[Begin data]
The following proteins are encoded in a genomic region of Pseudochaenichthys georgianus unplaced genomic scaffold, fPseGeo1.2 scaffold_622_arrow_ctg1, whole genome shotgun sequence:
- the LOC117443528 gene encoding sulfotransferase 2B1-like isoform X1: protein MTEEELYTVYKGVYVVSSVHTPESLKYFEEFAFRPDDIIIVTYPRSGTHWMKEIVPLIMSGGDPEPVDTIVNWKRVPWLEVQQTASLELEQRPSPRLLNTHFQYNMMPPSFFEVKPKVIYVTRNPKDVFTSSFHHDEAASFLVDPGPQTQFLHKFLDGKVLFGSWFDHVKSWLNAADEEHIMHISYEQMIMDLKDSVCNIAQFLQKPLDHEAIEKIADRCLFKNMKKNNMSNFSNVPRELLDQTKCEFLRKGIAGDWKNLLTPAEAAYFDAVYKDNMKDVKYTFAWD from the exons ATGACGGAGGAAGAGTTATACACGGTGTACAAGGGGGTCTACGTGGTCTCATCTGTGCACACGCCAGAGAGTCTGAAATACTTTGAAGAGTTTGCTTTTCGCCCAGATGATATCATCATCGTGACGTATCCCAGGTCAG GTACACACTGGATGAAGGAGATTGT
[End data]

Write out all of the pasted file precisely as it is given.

The following proteins are encoded in a genomic region of Pseudochaenichthys georgianus unplaced genomic scaffold, fPseGeo1.2 scaffold_622_arrow_ctg1, whole genome shotgun sequence:
- the LOC117443528 gene encoding sulfotransferase 2B1-like isoform X1: protein MTEEELYTVYKGVYVVSSVHTPESLKYFEEFAFRPDDIIIVTYPRSGTHWMKEIVPLIMSGGDPEPVDTIVNWKRVPWLEVQQTASLELEQRPSPRLLNTHFQYNMMPPSFFEVKPKVIYVTRNPKDVFTSSFHHDEAASFLVDPGPQTQFLHKFLDGKVLFGSWFDHVKSWLNAADEEHIMHISYEQMIMDLKDSVCNIAQFLQKPLDHEAIEKIADRCLFKNMKKNNMSNFSNVPRELLDQTKCEFLRKGIAGDWKNLLTPAEAAYFDAVYKDNMKDVKYTFAWD from the exons ATGACGGAGGAAGAGTTATACACGGTGTACAAGGGGGTCTACGTGGTCTCATCTGTGCACACGCCAGAGAGTCTGAAATACTTTGAAGAGTTTGCTTTTCGCCCAGATGATATCATCATCGTGACGTATCCCAGGTCAG GTACACACTGGATGAAGGAGATTGT